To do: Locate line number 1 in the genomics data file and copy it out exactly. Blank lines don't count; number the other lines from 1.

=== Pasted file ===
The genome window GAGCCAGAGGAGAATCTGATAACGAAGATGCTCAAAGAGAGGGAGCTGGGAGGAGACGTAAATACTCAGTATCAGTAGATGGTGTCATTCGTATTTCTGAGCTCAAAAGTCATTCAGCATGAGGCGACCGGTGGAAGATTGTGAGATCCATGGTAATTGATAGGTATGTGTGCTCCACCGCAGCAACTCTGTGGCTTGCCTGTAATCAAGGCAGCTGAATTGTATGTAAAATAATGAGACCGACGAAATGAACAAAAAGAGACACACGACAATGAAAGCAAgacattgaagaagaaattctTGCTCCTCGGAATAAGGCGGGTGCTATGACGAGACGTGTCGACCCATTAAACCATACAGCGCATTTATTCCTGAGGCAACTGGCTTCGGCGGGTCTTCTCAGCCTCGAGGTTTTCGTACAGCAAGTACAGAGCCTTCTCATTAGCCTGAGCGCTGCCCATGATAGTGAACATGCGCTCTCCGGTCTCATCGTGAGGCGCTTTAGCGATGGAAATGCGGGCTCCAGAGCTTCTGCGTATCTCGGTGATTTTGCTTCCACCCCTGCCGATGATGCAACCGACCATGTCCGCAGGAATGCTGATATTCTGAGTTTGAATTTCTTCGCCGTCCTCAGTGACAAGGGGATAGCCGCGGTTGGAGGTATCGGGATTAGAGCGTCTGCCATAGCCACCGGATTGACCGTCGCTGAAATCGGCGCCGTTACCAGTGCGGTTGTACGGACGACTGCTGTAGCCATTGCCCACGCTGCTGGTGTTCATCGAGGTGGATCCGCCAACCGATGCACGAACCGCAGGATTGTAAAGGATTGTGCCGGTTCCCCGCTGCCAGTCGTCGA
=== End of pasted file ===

The genome window GAGCCAGAGGAGAATCTGATAACGAAGATGCTCAAAGAGAGGGAGCTGGGAGGAGACGTAAATACTCAGTATCAGTAGATGGTGTCATTCGTATTTCTGAGCTCAAAAGTCATTCAGCATGAGGCGACCGGTGGAAGATTGTGAGATCCATGGTAATTGATAGGTATGTGTGCTCCACCGCAGCAACTCTGTGGCTTGCCTGTAATCAAGGCAGCTGAATTGTATGTAAAATAATGAGACCGACGAAATGAACAAAAAGAGACACACGACAATGAAAGCAAgacattgaagaagaaattctTGCTCCTCGGAATAAGGCGGGTGCTATGACGAGACGTGTCGACCCATTAAACCATACAGCGCATTTATTCCTGAGGCAACTGGCTTCGGCGGGTCTTCTCAGCCTCGAGGTTTTCGTACAGCAAGTACAGAGCCTTCTCATTAGCCTGAGCGCTGCCCATGATAGTGAACATGCGCTCTCCGGTCTCATCGTGAGGCGCTTTAGCGATGGAAATGCGGGCTCCAGAGCTTCTGCGTATCTCGGTGATTTTGCTTCCACCCCTGCCGATGATGCAACCGACCATGTCCGCAGGAATGCTGATATTCTGAGTTTGAATTTCTTCGCCGTCCTCAGTGACAAGGGGATAGCCGCGGTTGGAGGTATCGGGATTAGAGCGTCTGCCATAGCCACCGGATTGACCGTCGCTGAAATCGGCGCCGTTACCAGTGCGGTTGTACGGACGACTGCTGTAGCCATTGCCCACGCTGCTGGTGTTCATCGAGGTGGATCCGCCAACCGATGCACGAACCGCAGGATTGTAAAGGATTGTGCCGGTTCCCCGCTGCCAGTCGTCGA